How Italians got crazy over Christo’s floating piers and ignored Bellini’s 500 years anniversary

Piero Bisello

2016 marks five hundred years since the death of Venetian painter Giovanni Bellini, the seminal artist who embodied the transition from the old Byzantine style and what has been called Venetian Renaissance, the dawn of oil painting in Italy.


Looking at Europe, 2016 is a year charged with other commemorations in culture: five hundred years since the death of Hieronymus Bosch, four hundred years since the passing of William Shakespeare. Both these two anniversaries have been celebrated and will continue being celebrated greatly by public institutions of the Netherlands and England, with multiple events and exhibitions on the agenda.


In the case of Giovanni Bellini, the anniversary celebrations has unfortunately shown some limitation of the Italian public institutions in promoting heritage, with both the Venetian museums and the regional ones seemingly putting less efforts than their English and Dutch counterparts. Undeniably, it has also been an issue of limited budget, which has resulted in less loans from abroad and the cheaper “stress on the local” in the organised events. However, what also appears to be lacking is a proper aggregation of the various initiatives that did get funded.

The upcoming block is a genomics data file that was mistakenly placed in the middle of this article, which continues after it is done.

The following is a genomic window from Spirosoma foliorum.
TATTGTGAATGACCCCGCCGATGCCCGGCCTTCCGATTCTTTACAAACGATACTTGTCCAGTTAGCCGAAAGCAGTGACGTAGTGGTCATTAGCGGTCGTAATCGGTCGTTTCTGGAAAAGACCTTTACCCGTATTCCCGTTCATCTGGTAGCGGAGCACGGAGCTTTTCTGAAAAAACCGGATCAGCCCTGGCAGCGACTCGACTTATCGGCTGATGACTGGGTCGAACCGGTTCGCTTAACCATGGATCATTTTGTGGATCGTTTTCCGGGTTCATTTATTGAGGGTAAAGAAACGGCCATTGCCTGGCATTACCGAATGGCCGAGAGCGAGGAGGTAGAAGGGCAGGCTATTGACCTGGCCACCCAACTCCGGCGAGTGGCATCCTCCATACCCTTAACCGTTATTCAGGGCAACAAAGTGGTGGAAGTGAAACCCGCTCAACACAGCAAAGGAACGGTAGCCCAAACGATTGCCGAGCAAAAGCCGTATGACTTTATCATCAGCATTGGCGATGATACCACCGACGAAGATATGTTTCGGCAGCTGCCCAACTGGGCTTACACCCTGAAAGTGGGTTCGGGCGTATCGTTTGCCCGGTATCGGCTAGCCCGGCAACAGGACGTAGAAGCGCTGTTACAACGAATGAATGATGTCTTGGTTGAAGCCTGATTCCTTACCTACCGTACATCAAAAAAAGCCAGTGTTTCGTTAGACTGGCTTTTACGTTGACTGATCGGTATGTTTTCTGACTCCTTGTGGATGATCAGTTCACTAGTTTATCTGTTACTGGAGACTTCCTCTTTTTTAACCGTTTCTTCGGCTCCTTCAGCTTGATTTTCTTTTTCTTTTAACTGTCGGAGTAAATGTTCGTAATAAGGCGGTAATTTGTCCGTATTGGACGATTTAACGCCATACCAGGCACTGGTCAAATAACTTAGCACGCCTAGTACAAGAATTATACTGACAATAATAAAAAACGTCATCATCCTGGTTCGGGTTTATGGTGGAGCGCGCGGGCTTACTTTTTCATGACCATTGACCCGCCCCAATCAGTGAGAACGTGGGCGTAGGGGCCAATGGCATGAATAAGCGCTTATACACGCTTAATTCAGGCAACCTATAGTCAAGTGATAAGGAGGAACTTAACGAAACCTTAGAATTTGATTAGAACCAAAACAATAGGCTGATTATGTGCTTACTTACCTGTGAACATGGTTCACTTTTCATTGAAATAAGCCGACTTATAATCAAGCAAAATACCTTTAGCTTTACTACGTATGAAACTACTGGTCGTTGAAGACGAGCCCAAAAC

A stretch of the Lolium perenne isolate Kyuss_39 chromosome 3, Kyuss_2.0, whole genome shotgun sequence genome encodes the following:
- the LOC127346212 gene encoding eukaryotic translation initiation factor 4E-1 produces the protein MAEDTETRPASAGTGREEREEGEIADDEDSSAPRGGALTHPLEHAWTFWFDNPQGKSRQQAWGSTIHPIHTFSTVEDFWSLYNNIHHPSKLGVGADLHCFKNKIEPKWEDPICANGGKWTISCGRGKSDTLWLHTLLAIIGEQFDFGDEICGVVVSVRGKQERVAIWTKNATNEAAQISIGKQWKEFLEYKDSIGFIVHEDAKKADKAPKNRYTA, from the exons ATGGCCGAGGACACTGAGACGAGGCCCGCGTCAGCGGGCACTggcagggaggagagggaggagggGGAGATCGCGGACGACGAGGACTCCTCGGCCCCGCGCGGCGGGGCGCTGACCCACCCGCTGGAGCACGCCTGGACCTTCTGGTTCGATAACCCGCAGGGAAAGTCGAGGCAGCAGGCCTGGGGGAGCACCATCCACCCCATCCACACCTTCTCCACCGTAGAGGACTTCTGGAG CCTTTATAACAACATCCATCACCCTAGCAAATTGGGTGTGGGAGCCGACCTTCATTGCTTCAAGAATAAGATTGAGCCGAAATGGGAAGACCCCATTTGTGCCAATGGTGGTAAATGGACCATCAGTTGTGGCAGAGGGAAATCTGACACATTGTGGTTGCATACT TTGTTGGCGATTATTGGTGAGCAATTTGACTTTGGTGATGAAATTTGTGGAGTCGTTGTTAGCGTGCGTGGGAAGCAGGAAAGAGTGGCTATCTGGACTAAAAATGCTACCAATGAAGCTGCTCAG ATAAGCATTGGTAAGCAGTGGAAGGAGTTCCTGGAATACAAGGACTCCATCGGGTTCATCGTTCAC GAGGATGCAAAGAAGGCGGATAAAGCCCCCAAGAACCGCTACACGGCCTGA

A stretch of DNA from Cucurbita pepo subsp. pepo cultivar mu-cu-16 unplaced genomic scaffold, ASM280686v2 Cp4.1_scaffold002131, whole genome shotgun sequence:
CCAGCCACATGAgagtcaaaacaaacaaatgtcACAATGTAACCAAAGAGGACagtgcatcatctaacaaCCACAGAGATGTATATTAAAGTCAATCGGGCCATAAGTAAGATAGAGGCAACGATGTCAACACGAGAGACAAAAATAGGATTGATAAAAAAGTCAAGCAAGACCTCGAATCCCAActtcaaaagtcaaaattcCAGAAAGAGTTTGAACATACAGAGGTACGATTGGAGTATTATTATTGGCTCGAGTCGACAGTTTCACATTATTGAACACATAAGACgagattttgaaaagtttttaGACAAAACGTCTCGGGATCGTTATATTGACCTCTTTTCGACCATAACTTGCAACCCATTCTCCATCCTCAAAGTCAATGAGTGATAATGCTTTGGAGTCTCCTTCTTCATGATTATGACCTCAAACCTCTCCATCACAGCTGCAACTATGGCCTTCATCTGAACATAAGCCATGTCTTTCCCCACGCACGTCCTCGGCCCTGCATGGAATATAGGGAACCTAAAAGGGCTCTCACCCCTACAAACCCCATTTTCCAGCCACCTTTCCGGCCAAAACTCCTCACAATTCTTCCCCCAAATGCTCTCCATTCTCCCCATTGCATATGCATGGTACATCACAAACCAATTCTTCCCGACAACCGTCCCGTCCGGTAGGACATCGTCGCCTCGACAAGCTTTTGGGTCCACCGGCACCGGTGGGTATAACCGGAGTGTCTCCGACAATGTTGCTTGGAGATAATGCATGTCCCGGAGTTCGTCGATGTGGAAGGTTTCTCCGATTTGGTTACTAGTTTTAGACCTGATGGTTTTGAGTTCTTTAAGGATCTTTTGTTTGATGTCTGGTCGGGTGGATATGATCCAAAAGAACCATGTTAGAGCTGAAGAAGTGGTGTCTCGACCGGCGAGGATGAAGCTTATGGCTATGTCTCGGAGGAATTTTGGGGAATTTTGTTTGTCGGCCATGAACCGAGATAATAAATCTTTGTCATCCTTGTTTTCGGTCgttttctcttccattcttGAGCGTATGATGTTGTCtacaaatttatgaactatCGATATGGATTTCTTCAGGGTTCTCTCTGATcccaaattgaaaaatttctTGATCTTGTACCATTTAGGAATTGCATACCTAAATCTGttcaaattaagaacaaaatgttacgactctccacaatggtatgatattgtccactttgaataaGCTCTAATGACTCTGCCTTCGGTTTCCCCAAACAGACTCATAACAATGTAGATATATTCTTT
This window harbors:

Whereas for both Shakespeare and Bosch the leading institutions have created a centralised Internet “portal” with a proper list of all that’s on for the commemoration, there is nothing like this for the celebration of Giovanni Bellini.


The website of Venice museums, which have sponsored the exhibition “Un capolavoro a Venezia” (A masterpiece in Venice) where Bellini’s last painting “Ebrezza di Noè” was borrowed from Musée des Beaux-Arts of Besançon, does mention a collaboration with a plethora of other public and private organisations, but it doesn’t list anything of what these have organised for the occasion. Such lack of clear information could have easily been overcome by creating a common communication strategy.


In case of fragmentation like this, narrower inclusion is often the result. For example, we think the public would have benefited if the important series of conferences on Giovanni Bellini, organised by private donors Save Venice Inc, had been promoted by the city and regional museums as well.


In the context of this series, we recently attended the talk of Giovanni Carlo Federico Villa who brilliantly exposed years of research on Bellini in the packed room of the Rosand Library in Venice.
If promoted together with the exhibition at Museo Correr, a potential visitor could have had the chance to hear the scholar talking about the use of technology in the analysis of ancient painting, and what this type of studies have unraveled of the artist’s ways of working throughout the years.